Throughout his career Greg Howe has donned many hats, starting in 1988 with his Shrapnel Records self-titled debut which showcased his technical command and creativity.
To date Greg has released 10 more solo albums which have progressively evolved into the jazz and fusion genre. Greg has worked extensively as a session guitarist too, having toured and performed with some of the biggest names in pop: Michael Jackson, Christina Aguilera, Rhianna, ’N Sync and Justin Timberlake to name but a few.
We have five examples that offer an insight into Greg’s style, from techniques like sweeping and tapping to some jazz-fusion improvisational concepts.
For our first example, we start with a moderate speed lick based in A Dorian (A-B-C-D-E-F#-G). Rather than playing a Dorian scale shape, Greg will often prefer four-note arpeggios from the key. In A Dorian the available arpeggios are: Am7, Bm7, Cmaj7, D7, Em7, F#m7b5 and Gmaj7.
You can experiment by playing each of these sounds over the Am7 backing track and you will hear how each one produces a unique sound, although you remain within the ‘Dorian’ framework. This approach is called arpeggio superimposition. In our example the lick is based in the Cmaj7 arpeggio, which gives us a Minor 9 flavour over the Am7 chord.
Sometimes however, Howe will need to simply burn through the Dorian mode with fluidity. Example 2 shows a tapping approach Greg uses which has two hammer-ons with the fretting hand and a tap with the picking hand. This creates an even, synth-like tone distinctly different to the typical one-handed legato approach.
For our third example, we combine sweeping, legato and tapping to create some wide octave sounds. The first four notes are played with a smooth, flowing downstroke across the strings, then we remain on the first string and pick out notes from C Ionian (C-D-E-F-G-A-B) using legato and some tapping. You can apply this technique to any arpeggio or scale.
Example 4 is a scale sequence lick using tapped notes to smoothly descend through the E Blues scale three notes at a time. This is a useful technique for injecting a burst of speed within a solo. The notes fly by, but finger speed is relatively unimportant once you have developed some coordination.
Our final example is another superimposed arpeggio. This time Bm7 over an Em7 chord, which you can think of as ‘minor 7 up a 5th’ for easy transposition to other keys. This lick also uses chromatic passing notes which add tension and release. Learn the licks slowly and accurately before building up to speed and then practice over the backing tracks.
Get the tone
Amp settings: Gain 7, Bass 7, Middle 7, Treble 6, Reverb 3
Greg plays a signature guitar by Kiesel, a Carl Martin Lick Box pedal with Boost, Crunch and Distortion modes, into DV Mark ‘Maragold’ amps.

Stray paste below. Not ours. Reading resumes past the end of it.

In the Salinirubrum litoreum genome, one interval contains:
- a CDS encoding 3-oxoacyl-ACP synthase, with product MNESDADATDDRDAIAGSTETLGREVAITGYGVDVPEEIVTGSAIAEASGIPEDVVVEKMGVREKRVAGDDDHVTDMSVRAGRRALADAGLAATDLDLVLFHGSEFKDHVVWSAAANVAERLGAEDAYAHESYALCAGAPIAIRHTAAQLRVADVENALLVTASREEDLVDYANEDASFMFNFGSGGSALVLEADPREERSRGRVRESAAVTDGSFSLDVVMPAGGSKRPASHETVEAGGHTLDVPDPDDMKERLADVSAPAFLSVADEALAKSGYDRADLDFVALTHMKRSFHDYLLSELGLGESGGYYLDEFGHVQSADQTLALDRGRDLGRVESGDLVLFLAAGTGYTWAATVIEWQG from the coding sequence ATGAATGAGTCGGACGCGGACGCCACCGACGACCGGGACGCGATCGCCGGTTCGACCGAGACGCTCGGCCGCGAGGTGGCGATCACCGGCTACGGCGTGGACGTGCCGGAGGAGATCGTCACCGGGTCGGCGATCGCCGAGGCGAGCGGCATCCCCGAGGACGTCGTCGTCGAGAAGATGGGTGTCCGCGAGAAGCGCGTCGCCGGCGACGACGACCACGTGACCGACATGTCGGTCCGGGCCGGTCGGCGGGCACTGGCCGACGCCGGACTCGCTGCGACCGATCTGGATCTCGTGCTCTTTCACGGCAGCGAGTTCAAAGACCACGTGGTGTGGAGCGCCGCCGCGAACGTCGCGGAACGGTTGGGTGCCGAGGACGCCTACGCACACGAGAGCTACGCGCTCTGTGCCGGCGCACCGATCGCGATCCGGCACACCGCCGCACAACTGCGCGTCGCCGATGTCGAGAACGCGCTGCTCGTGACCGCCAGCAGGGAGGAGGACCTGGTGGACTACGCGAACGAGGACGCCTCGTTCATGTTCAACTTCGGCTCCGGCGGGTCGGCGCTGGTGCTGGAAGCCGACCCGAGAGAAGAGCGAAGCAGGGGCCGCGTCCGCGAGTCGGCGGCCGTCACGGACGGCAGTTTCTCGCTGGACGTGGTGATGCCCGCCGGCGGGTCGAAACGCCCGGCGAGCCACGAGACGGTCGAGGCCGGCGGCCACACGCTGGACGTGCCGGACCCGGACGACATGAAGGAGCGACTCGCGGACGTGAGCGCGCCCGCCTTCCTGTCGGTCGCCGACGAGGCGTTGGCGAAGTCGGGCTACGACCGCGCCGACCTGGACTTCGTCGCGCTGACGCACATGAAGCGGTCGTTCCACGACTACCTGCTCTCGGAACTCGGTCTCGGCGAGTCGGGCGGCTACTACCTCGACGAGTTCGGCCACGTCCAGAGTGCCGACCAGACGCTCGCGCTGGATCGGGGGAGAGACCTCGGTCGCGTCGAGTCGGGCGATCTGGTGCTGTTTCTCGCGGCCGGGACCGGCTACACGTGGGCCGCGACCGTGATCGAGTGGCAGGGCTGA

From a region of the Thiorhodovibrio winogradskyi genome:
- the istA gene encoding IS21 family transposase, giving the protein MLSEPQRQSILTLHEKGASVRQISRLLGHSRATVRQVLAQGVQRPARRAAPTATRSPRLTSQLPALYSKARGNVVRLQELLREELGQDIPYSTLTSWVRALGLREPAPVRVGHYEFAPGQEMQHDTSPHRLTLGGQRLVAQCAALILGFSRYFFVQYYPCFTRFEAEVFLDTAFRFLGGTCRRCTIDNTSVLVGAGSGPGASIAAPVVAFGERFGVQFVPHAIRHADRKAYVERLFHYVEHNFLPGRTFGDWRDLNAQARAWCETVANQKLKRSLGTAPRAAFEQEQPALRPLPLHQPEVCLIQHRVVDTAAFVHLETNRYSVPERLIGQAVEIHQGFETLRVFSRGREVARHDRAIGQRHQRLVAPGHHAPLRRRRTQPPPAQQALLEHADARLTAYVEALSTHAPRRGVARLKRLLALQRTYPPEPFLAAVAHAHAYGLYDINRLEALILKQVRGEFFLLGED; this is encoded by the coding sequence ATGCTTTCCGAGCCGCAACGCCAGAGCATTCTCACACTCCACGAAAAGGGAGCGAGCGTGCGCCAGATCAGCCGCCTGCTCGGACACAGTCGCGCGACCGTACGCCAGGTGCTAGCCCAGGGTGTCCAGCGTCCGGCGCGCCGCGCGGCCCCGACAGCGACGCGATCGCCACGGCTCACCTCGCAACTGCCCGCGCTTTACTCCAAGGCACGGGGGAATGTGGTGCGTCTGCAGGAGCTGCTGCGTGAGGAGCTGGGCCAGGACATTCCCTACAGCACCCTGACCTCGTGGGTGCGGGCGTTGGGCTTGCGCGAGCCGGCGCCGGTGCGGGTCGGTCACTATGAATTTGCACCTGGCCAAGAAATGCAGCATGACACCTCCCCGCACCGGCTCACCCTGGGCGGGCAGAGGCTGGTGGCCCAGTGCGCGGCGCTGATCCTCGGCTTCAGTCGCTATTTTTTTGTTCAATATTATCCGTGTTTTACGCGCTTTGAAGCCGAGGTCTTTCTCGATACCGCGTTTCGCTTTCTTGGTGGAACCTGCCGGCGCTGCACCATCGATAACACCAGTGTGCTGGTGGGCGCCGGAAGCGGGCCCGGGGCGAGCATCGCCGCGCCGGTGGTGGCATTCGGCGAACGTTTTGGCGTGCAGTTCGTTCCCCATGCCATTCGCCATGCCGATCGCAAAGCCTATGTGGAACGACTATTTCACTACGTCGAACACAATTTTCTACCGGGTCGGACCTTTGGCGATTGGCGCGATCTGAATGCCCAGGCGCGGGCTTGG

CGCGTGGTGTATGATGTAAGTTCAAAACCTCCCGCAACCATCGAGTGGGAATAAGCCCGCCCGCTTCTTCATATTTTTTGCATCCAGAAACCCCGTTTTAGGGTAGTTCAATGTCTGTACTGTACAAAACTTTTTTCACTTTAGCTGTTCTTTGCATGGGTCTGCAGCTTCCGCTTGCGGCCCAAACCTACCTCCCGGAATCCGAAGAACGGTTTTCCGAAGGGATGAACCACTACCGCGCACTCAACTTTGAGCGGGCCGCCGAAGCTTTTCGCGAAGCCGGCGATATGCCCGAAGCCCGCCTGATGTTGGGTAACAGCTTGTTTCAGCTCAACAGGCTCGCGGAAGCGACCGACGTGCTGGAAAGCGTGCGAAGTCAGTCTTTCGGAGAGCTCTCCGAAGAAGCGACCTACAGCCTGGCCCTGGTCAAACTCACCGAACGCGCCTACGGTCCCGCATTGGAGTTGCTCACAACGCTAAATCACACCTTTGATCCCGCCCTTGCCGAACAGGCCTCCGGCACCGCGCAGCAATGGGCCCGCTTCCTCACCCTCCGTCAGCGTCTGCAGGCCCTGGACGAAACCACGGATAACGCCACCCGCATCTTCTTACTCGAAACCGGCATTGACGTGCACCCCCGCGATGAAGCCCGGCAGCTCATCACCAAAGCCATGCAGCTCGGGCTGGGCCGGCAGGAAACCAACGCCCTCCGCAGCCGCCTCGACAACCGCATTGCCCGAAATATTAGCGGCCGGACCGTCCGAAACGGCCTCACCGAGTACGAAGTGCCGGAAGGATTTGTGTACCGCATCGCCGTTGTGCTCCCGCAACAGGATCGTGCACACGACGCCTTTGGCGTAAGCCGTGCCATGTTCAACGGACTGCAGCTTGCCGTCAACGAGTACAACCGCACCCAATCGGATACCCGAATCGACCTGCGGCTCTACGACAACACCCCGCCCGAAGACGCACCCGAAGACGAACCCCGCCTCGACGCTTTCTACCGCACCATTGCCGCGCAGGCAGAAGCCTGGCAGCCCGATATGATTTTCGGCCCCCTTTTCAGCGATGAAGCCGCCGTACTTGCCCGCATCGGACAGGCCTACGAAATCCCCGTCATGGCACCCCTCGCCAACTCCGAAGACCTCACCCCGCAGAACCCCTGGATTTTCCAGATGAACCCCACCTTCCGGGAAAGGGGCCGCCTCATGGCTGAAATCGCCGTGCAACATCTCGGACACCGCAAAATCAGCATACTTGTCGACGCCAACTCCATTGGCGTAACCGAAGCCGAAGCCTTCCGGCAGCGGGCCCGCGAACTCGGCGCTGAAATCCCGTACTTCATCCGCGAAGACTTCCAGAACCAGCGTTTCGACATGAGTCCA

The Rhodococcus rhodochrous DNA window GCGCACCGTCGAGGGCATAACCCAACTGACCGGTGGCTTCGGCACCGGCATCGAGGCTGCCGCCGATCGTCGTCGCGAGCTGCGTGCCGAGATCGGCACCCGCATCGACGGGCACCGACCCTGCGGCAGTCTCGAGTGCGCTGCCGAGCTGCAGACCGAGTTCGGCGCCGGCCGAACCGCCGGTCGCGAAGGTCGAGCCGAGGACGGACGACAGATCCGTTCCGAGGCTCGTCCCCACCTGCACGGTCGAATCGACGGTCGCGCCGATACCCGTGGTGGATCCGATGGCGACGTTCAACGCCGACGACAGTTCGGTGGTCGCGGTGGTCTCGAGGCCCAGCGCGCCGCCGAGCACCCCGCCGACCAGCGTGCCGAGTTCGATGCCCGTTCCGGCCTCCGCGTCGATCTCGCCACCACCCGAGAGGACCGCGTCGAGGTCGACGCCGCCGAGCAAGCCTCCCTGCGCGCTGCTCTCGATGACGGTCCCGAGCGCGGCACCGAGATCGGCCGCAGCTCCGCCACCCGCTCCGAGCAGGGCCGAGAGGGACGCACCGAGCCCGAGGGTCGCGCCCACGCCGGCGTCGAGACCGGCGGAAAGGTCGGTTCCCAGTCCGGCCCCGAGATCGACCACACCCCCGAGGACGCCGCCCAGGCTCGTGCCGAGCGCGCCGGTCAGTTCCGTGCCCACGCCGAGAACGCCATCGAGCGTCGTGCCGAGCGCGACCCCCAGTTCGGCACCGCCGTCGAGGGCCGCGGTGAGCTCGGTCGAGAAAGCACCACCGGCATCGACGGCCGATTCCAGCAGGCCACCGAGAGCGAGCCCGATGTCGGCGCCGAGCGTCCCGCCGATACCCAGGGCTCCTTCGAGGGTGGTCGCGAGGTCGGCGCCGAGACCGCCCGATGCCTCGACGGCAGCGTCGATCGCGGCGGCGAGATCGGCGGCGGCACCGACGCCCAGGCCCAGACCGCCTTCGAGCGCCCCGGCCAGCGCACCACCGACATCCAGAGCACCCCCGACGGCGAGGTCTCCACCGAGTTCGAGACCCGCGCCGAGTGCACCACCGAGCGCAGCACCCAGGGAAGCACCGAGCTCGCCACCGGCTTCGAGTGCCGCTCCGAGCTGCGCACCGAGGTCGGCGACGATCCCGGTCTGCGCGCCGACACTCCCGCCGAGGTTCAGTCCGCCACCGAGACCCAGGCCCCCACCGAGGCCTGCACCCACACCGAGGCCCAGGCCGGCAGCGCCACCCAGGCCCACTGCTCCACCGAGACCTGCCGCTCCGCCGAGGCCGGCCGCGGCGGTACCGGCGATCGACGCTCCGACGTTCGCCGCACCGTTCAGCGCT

Greg is known for very rich overdriven tones so you want smooth, sophisticated drive not scratchy square-wave distortion. Use your bridge pickup but tame any over-brightness, and add ambient reverb or delay.
Start with your second finger and pull off to the first finger. Use all four fingers to descend the Cmaj7 arpeggio. Next shift down to the 5th fret to continue the Cmaj7 in a different position. Focus on keeping the notes even in length and volume for a smooth effect.
Hammer-on using the first and second fingers of your fretting hand, then tap with a fretting-hand finger of your choice to complete the three-notes-per-string shape. Use the underside of your fretting fingers to mute the treble strings and the side of your palm to mute the bass strings to keep the lick noise free.
Sweep across the top four strings while holding down only one finger at a time for note separation. Next hammer-on with second and fourth fingers before tapping the 17th fret. Finally pull-off through the scale and tap on to the arpeggio notes with your fretting hand. Repeat the lick while changing the tapped note each time.
Play the opening bend at the 15th-fret with your fretting-hand’s third finger, then tap down onto the 17th fret with your second picking-hand finger. Start by playing just the tapped notes which descend the scale, and land on each downbeat. Damp any unwanted strings with either or both hands.E
Start with a hammer-on from first to fourth fingers, then ascend the Bm7 arpeggio before sliding from 17th to 19th fret with the fourth finger. Now descend the arpeggio half an octave, and finish with the chromatic jazzy line, keeping the notes even. The final F# note’s vibrato is performed by sliding either side of the 16th fret.